Western Civilization: The Continuing Experiment, Volume II: Since 1560, Brief Edition / Edition 1

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Overview

The Brief Edition of Western Civilization presents a strong chronological and political framework and seamlessly integrates the social and cultural forces that have shaped the western past. Two related themes are pursued throughout: 1) Europe in relation to the rest of the world and non-Western influences, and 2) power in all its senses, public and private; economic, social, cultural, and political; symbolic and real.

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Product Details

  • ISBN-13: 9780395885505
  • Publisher: Cengage Learning
  • Publication date: 12/7/1998
  • Edition description: ABR
  • Edition number: 1
  • Pages: 448
  • Product dimensions: 7.50 (w) x 9.10 (h) x 0.70 (d)

Meet the Author

After receiving his Ph.D. from Michigan State University, Thomas Noble taught at Albion College, Michigan State University, Texas Tech University, and the University of Virginia. In 1999 he received the University of Virginia's highest award for teaching excellence and in 2008 Notre Dame's Edmund P. Joyce, C.S.C., Award for Excellence in Undergraduate Teaching. In 2011 he received the Charles Sheedy, C.S.C., award for excellence in teaching and scholarship from Notre Dame's College of Arts and Letters. In 2001 he became Robert M. Conway Director of the Medieval Institute at the University of Notre Dame and in 2008 chairperson of Notre Dame's history department. He is the author of Images, Iconoclasm, and the Carolingians, which won the 2011 Otto Gr√ľndler Prize, and The Republic of St. Peter: The Birth of the Papal State, 680-825. He has edited six books. He was a member of the Institute for Advanced Study in 1994 and the Netherlands Institute for Advanced Study in 1999-2000. He has been awarded fellowships by the National Endowment for the Humanities (three times) and the American Philosophical Society (twice). He was elected a Fellow of the Medieval Academy of America in 2004. In 2012 he served as president of the American Catholic Historical Association.

Professor of history and classics at Cornell University, Barry Strauss holds a Ph.D. from Yale. He has been awarded fellowships by the National Endowment for the Humanities, the American Academy in Rome, the American School of Classical Studies at Athens, The MacDowell Colony for the Arts, the Korea Foundation, and the Killam Foundation of Canada. He is the recipient of the Clark Award for excellence in teaching from Cornell. He is Chair of Cornell's Department of History, Director of Cornell's Program on Freedom and Free Societies, and Past Director of Cornell's Peace Studies Program. His many publications include Athens After the Peloponnesian War: Class, Faction, and Policy, 403-386 B.C.; Fathers and Sons in Athens: Ideology and Society in the Era of the Peloponnesian War; The Anatomy of Error: Ancient Military Disasters and Their Lessons for Modern Strategists (with Josiah Ober); Hegemonic Rivalry from Thucydides to the Nuclear Age (coedited with R. New Lebow); War and Democracy: A Comparative Study of the Korean War and the Peloponnesian War (coedited with David R. McCann); Rowing Against the Current: On Learning to Scull at Forty; The Battle of Salamis, the Naval Encounter That Saved Greece-and Western Civilization; The Trojan War: A New History; The Spartacus War; and Masters of Command: Alexander, Hannibal, Caesar and the Genius of War. His books have been translated into seven languages. His book The Battle of Salamis was named one of the best books of 2004 by the Washington Post.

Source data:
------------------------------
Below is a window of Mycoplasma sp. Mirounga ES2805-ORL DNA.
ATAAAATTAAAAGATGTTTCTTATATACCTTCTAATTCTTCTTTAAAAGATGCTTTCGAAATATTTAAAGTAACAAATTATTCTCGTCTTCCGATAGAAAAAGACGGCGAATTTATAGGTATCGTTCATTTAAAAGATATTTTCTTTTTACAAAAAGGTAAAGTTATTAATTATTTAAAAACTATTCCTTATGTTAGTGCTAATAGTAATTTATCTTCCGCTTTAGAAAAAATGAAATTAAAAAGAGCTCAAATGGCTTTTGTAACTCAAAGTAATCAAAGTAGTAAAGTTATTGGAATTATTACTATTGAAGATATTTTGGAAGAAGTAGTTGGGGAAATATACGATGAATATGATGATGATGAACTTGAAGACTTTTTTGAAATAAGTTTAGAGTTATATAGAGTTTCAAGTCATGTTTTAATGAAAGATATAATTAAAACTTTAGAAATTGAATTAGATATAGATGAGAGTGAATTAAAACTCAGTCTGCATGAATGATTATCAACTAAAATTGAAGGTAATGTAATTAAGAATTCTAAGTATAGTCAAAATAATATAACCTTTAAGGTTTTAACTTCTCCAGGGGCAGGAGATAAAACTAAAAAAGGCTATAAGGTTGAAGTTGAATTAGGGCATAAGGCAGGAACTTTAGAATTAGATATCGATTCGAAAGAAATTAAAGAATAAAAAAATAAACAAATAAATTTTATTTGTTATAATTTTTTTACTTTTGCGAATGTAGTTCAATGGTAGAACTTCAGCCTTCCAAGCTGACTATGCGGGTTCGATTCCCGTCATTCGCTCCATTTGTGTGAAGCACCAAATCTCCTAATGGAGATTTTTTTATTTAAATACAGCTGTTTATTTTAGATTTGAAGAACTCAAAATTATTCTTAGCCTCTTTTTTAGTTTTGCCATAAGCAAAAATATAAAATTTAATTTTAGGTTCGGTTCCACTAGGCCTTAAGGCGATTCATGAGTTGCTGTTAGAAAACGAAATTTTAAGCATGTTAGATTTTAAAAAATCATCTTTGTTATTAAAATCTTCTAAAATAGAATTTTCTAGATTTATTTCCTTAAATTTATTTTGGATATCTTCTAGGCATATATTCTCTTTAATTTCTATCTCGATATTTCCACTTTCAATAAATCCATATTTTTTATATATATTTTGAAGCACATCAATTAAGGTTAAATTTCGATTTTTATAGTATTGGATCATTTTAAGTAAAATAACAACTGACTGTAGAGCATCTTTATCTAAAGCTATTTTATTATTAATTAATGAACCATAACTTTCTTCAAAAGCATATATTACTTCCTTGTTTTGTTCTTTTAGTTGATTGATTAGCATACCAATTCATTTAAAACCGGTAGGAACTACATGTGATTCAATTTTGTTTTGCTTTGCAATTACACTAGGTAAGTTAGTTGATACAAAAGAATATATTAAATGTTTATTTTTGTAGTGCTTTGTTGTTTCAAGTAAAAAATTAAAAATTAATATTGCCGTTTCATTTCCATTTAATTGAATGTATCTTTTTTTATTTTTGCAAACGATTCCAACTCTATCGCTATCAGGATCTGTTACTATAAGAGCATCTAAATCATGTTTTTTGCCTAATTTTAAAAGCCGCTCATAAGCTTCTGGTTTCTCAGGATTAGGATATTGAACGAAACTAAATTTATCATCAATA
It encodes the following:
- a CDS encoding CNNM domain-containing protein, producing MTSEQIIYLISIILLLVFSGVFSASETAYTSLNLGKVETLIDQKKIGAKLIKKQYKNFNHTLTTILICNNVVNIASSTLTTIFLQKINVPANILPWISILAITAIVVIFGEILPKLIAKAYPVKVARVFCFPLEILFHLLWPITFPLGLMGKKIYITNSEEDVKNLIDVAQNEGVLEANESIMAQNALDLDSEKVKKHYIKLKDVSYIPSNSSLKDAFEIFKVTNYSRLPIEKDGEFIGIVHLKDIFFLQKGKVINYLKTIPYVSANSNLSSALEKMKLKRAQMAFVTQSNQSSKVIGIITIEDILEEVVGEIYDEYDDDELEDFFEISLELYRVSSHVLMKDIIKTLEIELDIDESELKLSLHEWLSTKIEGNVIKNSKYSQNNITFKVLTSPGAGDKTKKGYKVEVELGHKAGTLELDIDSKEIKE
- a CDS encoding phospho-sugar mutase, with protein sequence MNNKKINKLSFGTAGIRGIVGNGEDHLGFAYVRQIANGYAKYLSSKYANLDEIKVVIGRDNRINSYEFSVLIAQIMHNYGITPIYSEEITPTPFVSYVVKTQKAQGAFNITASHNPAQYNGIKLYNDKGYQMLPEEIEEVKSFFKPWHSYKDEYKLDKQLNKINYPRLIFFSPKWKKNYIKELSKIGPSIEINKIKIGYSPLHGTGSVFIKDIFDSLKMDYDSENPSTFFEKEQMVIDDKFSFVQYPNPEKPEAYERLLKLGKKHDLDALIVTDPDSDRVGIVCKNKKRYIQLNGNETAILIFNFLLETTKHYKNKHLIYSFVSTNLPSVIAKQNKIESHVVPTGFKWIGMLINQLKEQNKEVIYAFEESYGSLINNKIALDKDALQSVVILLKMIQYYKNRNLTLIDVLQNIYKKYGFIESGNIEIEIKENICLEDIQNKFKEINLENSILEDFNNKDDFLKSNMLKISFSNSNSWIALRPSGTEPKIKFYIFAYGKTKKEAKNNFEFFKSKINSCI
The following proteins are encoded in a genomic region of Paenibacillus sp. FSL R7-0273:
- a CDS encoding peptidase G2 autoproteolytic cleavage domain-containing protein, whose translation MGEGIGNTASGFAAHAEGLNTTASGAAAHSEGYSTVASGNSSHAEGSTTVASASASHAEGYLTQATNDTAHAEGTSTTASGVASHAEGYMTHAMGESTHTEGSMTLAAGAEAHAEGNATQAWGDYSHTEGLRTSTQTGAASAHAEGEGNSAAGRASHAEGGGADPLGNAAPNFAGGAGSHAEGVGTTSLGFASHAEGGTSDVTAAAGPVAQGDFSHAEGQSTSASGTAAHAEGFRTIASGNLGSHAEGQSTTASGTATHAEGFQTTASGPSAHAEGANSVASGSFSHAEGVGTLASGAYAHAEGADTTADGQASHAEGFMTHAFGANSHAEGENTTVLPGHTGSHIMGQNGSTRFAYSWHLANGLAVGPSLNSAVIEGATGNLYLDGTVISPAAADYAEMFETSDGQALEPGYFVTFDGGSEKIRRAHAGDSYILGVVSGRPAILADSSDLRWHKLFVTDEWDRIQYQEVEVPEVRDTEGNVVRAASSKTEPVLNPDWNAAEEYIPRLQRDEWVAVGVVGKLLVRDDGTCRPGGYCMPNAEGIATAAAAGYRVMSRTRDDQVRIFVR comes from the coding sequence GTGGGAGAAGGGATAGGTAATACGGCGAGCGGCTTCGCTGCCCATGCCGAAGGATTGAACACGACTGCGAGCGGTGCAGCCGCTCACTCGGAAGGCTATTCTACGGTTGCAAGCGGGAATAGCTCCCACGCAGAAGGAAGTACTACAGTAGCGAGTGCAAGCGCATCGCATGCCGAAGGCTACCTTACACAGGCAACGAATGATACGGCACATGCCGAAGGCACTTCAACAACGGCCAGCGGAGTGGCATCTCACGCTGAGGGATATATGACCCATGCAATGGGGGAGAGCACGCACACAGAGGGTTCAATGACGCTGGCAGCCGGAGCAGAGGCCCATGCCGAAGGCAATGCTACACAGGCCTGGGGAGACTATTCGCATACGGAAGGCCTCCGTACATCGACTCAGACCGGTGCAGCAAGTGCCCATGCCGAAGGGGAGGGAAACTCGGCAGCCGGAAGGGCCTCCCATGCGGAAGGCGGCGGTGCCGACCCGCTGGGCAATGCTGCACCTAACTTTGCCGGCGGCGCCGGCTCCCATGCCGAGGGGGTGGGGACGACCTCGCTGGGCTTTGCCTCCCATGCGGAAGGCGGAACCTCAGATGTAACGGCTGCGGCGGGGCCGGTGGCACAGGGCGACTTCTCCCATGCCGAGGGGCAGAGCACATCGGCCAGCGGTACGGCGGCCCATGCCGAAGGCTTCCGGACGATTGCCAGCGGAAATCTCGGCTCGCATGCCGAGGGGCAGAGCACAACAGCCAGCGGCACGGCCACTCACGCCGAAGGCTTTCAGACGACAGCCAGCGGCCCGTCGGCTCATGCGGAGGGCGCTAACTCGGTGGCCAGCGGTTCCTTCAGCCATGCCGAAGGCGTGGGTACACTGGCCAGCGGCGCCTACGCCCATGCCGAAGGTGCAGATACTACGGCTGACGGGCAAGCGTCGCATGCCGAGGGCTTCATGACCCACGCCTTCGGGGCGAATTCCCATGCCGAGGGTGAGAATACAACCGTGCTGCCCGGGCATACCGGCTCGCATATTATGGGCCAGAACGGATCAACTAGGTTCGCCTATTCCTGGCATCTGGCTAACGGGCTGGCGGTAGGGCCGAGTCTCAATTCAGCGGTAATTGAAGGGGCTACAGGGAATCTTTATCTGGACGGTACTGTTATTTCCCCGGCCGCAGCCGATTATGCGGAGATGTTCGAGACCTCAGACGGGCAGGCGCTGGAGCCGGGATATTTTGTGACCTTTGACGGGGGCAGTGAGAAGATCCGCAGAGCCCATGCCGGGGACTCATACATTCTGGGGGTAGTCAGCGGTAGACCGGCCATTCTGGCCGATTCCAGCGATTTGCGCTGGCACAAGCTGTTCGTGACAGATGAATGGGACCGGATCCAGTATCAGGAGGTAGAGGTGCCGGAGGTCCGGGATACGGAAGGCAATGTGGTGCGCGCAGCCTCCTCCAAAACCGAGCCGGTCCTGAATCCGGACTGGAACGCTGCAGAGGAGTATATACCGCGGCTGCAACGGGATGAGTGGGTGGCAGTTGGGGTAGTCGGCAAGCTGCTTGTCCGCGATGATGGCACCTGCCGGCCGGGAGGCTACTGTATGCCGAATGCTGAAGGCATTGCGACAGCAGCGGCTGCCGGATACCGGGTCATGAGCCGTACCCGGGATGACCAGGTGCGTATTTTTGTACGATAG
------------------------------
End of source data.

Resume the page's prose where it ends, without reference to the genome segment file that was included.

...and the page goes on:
A Fellow of the American Academy in Rome with a Ph.D. in History from the University of California at Davis, Duane Osheim is professor of history at the University of Virginia. He has held fellowships from the American Council of Learned Societies, the American Philosophical Society, the National Endowment for the Humanities, and the Fulbright Program. He is author and editor of A Tuscan Monastery and Its Social World; An Italian Lordship: The Bishopric of Lucca in the Late Middle Ages; Beyond Florence: The Contours of Medieval and Early Modern Italy; and Chronicling History: Chroniclers and Historians in Medieval and Renaissance Italy.

After receiving her Ph.D. from Brown University, Kristen Neuschel taught at Denison University and Duke University, where she is currently associate professor of history and Director of the Thompson Writing Program. She is a specialist in early modern French history and is the author of Word of Honor: Interpreting Noble Culture in Sixteenth-Century France and articles on French social history and European women's history. She has received grants from the Josiah Charles Trent Memorial Foundation, the National Endowment for the Humanities, and the American Council of Learned Societies. She has also received the Alumni Distinguished Undergraduate Teaching Award, which is awarded annually on the basis of student nominations for excellence in teaching at Duke.

William Cohen (of late) received his Ph.D. from Stanford in 1968. His scholarly research focused on French Urbanization, and he was the author of THE FRENCH ENCOUNTER WITH AFRICANS: WHITE RESPONSES TO BLACKS; EUROPEAN EMPIRE BUILDING; RULERS OF EMPIRE; and ROBER DELAVIGNETTE AND THE FRENCH EMPIRE, as well as numerous articles and reviews.

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